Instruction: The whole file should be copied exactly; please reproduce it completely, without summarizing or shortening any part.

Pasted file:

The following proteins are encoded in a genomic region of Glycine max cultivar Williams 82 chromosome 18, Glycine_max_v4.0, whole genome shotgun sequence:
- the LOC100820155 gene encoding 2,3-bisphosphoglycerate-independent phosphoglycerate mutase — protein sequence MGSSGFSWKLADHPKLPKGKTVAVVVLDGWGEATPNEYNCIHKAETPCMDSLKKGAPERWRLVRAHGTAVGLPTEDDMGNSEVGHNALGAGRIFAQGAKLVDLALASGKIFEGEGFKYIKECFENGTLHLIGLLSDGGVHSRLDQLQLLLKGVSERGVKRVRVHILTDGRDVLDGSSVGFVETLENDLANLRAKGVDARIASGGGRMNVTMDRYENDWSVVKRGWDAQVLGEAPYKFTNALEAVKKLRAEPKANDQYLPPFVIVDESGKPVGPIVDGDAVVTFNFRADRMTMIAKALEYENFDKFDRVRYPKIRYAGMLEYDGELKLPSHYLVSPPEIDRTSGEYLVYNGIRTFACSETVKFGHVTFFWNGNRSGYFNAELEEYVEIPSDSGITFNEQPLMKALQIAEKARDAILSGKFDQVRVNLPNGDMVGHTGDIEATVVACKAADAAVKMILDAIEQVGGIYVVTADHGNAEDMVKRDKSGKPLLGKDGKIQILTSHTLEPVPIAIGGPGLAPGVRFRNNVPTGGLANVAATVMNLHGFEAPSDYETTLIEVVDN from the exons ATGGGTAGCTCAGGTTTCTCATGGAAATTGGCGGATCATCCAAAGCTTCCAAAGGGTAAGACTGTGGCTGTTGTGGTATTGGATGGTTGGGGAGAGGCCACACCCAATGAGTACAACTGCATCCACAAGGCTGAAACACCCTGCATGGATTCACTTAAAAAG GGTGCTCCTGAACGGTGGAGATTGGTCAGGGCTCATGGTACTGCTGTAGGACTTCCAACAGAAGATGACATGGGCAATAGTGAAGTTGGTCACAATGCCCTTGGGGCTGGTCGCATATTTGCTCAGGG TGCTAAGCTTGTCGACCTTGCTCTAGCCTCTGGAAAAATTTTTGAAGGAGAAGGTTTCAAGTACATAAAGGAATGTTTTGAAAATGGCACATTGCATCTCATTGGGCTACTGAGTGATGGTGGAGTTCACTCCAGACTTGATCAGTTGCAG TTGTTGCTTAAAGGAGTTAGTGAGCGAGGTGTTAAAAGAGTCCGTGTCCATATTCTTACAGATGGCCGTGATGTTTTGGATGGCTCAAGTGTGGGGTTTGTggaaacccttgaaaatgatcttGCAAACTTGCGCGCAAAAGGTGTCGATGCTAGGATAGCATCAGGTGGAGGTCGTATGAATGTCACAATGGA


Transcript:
The following proteins are encoded in a genomic region of Glycine max cultivar Williams 82 chromosome 18, Glycine_max_v4.0, whole genome shotgun sequence:
- the LOC100820155 gene encoding 2,3-bisphosphoglycerate-independent phosphoglycerate mutase — protein sequence MGSSGFSWKLADHPKLPKGKTVAVVVLDGWGEATPNEYNCIHKAETPCMDSLKKGAPERWRLVRAHGTAVGLPTEDDMGNSEVGHNALGAGRIFAQGAKLVDLALASGKIFEGEGFKYIKECFENGTLHLIGLLSDGGVHSRLDQLQLLLKGVSERGVKRVRVHILTDGRDVLDGSSVGFVETLENDLANLRAKGVDARIASGGGRMNVTMDRYENDWSVVKRGWDAQVLGEAPYKFTNALEAVKKLRAEPKANDQYLPPFVIVDESGKPVGPIVDGDAVVTFNFRADRMTMIAKALEYENFDKFDRVRYPKIRYAGMLEYDGELKLPSHYLVSPPEIDRTSGEYLVYNGIRTFACSETVKFGHVTFFWNGNRSGYFNAELEEYVEIPSDSGITFNEQPLMKALQIAEKARDAILSGKFDQVRVNLPNGDMVGHTGDIEATVVACKAADAAVKMILDAIEQVGGIYVVTADHGNAEDMVKRDKSGKPLLGKDGKIQILTSHTLEPVPIAIGGPGLAPGVRFRNNVPTGGLANVAATVMNLHGFEAPSDYETTLIEVVDN from the exons ATGGGTAGCTCAGGTTTCTCATGGAAATTGGCGGATCATCCAAAGCTTCCAAAGGGTAAGACTGTGGCTGTTGTGGTATTGGATGGTTGGGGAGAGGCCACACCCAATGAGTACAACTGCATCCACAAGGCTGAAACACCCTGCATGGATTCACTTAAAAAG GGTGCTCCTGAACGGTGGAGATTGGTCAGGGCTCATGGTACTGCTGTAGGACTTCCAACAGAAGATGACATGGGCAATAGTGAAGTTGGTCACAATGCCCTTGGGGCTGGTCGCATATTTGCTCAGGG TGCTAAGCTTGTCGACCTTGCTCTAGCCTCTGGAAAAATTTTTGAAGGAGAAGGTTTCAAGTACATAAAGGAATGTTTTGAAAATGGCACATTGCATCTCATTGGGCTACTGAGTGATGGTGGAGTTCACTCCAGACTTGATCAGTTGCAG TTGTTGCTTAAAGGAGTTAGTGAGCGAGGTGTTAAAAGAGTCCGTGTCCATATTCTTACAGATGGCCGTGATGTTTTGGATGGCTCAAGTGTGGGGTTTGTggaaacccttgaaaatgatcttGCAAACTTGCGCGCAAAAGGTGTCGATGCTAGGATAGCATCAGGTGGAGGTCGTATGAATGTCACAATGGA